Fluorescent-labeled anti-mouse mAbs APC-CD11c (N418), PE-CD40 (1C10), PE-CD80 (16-10A1), FITC-CD86 (GL1), FITC-MHCII (M5/114.15.2), PE-CCR7 (4B12), FITC-CD4 (GK1.5), APC-IL-4 (11B11), PE-IFN-γ (XMG1.2), or respective isotype controls were purchased from eBioscience (San Diego, CA, USA). Mouse CD36 blocking antibody [JC63.1] and control IgA antibody were from Abcam (Cambridge, USA). Rabbit anti-mouse pERK, ERK, pJNK, JNK, pP38, P38, IκBα, p65, LaminB1, GAPDH, goat anti-rabbit IgG-DY488 and goat anti-rabbit IgG-HRP were from Bioworld (St. Louis Park, MN, USA). RPMI 1640 medium, DAPI, FITC-OVA, and CFSE were from Invitrogen (Grand Island, NY, USA). Fetal bovine serum (FBS) was from Hyclone (Thermo, Melbourne, Australia). Recombinant GM-CSF, IL-4, IL-2, and CCL19 were from Peprotech (Rocky Hill, NJ). LPS (from Escherichia coli 026: B6), 2’,7’-dichlorodi hydro fluorescein diacetate (DCFDA) and β-carotene were from Sigma-Aldrich (St Louis, MO, USA). PD 98, 059, SP600125, BAY 11-7082, Bradford assay kit, Nitric Oxide assay kit, Superoxide dismutase assay kit, and Nuclear and Cytoplasmic Protein Extraction Kit were from Beyotime (Jiangsu, China). Mouse IL-6, IL-10, IL-12p70, TNFα ELISA Kit and Cell Counting Kit-8 (CCK8) were from Boster (Wuhan, China).

Bacterial strains and growth conditions

B. subtilis 168 purchased form Hangzhou Biosci Biotech Company (Hangzhou. China). Staphylococcus aureus ATCC25923 and E. coli DH5α were used for genetic construction. All bacteria strains were grown in Luria-Bertani (LB) broth (10 g tryptone, 5 g yeast extract, and 5 g NaCl per liter) or on LB plates fortified with 1.5% agar at 37°C. Appropriate antibiotics were included at the following concentrations: 50 μg/ml kanamycin and 100 μg/ml ampicillin.

Construction of carotenoid-producing plasmid and electroporation

The B. subtilis-E. coli shuttle vector, pMK3, was used to construct the carotenoid-producing plasmid. The total DNA was extracted from S. aureus cells using the DNeasy tissue kit (Qiagen, Duesseldorf, Germany). The fragment containing the coding sequence of crtM, crtN and the promoter was amplified from the total DNA of Staphylococcus aureus using the primers obtained from Invitrogen (Life Technology, Shanghai, China ), 5’-TGATTAC GCCAAGCTGCATTTGGACCGGTGACATTAACAA 3’ and 5’-GAATTCCCGGGGATC TTAAGCGTAATCTGGAACATCGTATGGGTATACG - 3’ (the homologous sequences were underlined), and cloned into the pMK3 vector digested with Hind III and BamHI , following the instructions of ClonExpressTM II One Step Cloning Kit (Vazyme Biotech, Nanjing, China), generating the carotenoid-producing plasmid pMK3-crtMN.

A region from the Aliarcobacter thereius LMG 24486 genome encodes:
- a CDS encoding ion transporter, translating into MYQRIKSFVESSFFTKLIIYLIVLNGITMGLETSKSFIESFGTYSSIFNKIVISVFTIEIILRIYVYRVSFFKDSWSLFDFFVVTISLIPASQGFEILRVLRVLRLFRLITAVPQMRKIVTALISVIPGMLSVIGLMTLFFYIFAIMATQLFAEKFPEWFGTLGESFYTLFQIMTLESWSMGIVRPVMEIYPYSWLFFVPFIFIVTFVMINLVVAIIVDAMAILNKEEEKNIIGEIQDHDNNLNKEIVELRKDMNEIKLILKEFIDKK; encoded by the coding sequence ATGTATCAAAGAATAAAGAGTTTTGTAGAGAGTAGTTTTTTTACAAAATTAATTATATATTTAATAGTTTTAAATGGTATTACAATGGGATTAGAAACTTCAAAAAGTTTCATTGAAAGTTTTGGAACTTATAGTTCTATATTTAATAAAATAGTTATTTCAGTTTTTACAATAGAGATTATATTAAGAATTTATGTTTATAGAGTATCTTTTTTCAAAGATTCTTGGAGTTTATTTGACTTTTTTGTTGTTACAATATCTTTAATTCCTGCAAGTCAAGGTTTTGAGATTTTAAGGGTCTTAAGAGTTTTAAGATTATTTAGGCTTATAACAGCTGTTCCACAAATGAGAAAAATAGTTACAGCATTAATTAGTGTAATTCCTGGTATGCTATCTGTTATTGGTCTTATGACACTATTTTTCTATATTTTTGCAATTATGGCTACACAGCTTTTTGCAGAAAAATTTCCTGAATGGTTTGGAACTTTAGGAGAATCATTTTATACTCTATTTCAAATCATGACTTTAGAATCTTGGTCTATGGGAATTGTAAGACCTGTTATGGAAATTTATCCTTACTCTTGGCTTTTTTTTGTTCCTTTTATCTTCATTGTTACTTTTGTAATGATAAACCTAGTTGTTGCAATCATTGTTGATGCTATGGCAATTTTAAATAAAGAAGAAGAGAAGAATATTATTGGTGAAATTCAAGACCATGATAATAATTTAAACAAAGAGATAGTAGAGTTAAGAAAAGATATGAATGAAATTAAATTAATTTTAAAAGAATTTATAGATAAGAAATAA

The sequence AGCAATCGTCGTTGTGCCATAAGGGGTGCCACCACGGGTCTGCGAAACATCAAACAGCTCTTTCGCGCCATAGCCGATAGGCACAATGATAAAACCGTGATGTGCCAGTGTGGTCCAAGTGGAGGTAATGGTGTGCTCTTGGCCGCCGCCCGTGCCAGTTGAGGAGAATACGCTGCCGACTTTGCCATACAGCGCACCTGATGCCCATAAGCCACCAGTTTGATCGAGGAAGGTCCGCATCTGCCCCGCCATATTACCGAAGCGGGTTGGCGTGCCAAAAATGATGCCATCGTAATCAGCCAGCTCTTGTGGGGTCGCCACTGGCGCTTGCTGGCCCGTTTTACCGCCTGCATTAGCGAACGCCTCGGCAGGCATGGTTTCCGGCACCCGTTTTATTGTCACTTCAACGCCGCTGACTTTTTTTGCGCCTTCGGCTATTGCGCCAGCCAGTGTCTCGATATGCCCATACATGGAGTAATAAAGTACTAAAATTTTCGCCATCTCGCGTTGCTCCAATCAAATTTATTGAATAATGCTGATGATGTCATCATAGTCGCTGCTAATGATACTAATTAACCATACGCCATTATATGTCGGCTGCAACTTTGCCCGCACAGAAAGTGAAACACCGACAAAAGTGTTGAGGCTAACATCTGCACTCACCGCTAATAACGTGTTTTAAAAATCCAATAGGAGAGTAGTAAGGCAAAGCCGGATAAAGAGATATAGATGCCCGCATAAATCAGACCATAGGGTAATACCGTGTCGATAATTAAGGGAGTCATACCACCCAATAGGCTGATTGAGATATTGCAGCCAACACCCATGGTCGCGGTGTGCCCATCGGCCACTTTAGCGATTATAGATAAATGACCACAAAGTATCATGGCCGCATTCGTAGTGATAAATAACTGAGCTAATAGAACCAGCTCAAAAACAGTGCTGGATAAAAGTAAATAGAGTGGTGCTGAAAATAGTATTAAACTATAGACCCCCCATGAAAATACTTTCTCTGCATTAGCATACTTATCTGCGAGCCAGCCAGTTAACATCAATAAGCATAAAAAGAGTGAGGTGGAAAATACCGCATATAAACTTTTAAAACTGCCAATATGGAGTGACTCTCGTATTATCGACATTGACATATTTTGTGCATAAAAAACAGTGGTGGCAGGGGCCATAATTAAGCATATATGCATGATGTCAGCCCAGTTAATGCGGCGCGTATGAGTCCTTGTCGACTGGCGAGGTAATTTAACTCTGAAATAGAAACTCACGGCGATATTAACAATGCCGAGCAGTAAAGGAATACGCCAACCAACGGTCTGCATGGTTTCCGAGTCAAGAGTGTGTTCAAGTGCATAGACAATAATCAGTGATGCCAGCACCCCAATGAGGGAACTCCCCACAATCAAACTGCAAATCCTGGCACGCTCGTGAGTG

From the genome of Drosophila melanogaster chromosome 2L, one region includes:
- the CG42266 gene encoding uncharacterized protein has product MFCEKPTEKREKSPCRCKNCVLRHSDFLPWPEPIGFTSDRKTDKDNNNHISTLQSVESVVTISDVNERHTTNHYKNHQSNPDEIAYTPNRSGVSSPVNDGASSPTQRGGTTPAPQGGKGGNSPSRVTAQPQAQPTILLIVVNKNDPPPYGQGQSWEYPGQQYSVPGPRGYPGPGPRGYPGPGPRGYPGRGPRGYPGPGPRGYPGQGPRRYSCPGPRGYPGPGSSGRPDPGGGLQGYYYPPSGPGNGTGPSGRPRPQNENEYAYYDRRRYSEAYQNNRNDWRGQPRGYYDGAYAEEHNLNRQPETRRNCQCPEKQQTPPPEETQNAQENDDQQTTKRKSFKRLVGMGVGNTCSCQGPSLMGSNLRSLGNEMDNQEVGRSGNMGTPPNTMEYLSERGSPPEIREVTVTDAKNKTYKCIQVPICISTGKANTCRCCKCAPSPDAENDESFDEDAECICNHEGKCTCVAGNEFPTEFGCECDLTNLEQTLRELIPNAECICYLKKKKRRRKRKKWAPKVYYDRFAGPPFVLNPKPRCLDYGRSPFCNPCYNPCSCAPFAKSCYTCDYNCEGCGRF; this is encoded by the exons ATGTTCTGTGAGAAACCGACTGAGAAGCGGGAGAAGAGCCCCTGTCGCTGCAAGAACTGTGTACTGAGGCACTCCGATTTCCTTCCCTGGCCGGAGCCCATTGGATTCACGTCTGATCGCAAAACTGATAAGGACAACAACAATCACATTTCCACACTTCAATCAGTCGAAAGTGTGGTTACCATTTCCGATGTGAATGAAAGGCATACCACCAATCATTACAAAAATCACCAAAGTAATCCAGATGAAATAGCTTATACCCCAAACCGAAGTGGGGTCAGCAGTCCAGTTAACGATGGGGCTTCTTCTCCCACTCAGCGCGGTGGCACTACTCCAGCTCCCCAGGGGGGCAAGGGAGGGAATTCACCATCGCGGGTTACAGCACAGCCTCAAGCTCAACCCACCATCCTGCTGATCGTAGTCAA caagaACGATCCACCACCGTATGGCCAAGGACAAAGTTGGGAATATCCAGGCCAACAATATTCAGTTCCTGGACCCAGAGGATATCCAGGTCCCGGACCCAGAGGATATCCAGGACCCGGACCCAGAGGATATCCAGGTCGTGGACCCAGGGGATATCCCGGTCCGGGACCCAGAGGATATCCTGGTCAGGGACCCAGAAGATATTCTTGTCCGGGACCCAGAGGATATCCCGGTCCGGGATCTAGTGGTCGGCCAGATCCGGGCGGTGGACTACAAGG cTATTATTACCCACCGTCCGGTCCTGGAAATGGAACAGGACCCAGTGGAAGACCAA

Electroporation of B. subtilis was carried out according to the HO method described by Yang. et al. [55], with minor modifications. Briefly, B. subtilis was grown in growth medium (LB containing 0.5 M sorbitol) at 37°C to OD600 reached 1.0. Then, cells were harvested by centrifugation at 4°C and 5,000 g for 8 min, following four washes in ice-cold EP buffer (0.5 M sorbitol, 0.5 M mannitol and 10% glycerol). Finally, the cells were suspended in 1/40 of the culture volume of the electroporation medium with EP buffer. 60 μl of competence cells were mixed with 2 μg DNA, then transferred the mixture to an electroporation cuvette (0.1 cm electrode gap) and the cells were exposed to a single electrical pulse (2,200 V, 25 μF) using Multiporator 4308 (Eppendorf, Germany). Immediately following the electrical discharge, 1 ml of recovery medium (LB containing 0.5 M sorbitol and 0.38 M mannitol) were added into the cells. After incubated at 37°C for 3 hours, cells were plated on LB-agar plates with kanamycin antibiotic for screen.

Extraction of carotenoids

The extraction of carotenoids was carried out according to the methods described previously [21, 56], with minor modifications. A single colony of transformant was inoculated into LB medium and cultured for 24 hours. Cells in 1 L LB medium were collected by centrifugation and washed with 20 ml Tris-EDTA (TE) buffer (10 mM Tris/HCl, 1 mM EDTA, pH 8.0), then re-suspended in 4 ml TE buffer. 1 ml of 20 mg/ml lysozyme was added and incubated for 30 min at 37°C. The cell lysate was then transferred into a glass tube, and 10 ml acetone was added. The mixture of acetone and cell lysate was heated for 2 min in a water bath at 55°C, and then vortex-mixed for 1 min. The extract was transferred into a new glass tube. The acetone extraction was repeated three times. The result extracts were re-extracted with hexane after addition of 1/2 volume of saltwater, and dried under nitrogen gas, then the pigment sediment was weighed and redissolved into 1 ml DMSO and stored at -70°C for use.


The pigment extract was filtered and analyzed with a Thermo HPLC system (Thermo, SURVEYOR MS Pump Plus) equipped with a μBondapak C18 column (10 μm particle size, 3.9 X 300 mm, 125 A° pore size, Waters). 1 μl pigment solution was eluted with acetonitrile/water (90 : 10, v/v) at 200 μl/min. The spectrum from 200 nm to 800 nm was monitored with SURVEYOR PDA Plus Detector. Pigment was identified from their absorption spectra.

Generation of DCs

DCs were generated as previously reported [57]. Briefly, bone marrow cells of C57BL/6 mice (4 weeks old) were flushed from the tibias and femurs and cultured in complete medium (RPMI1640 with 10% FBS, 1% streptomycin and penicillin, 10 ng/ml GM-CSF and IL-4). On day 3, medium was gently replaced with fresh medium. On day 6, non-adherent and loosely adherent DCs aggregates were harvested and subcultured overnight. On day 7, 90% or more of the CD11c+ non-adherent cells were used.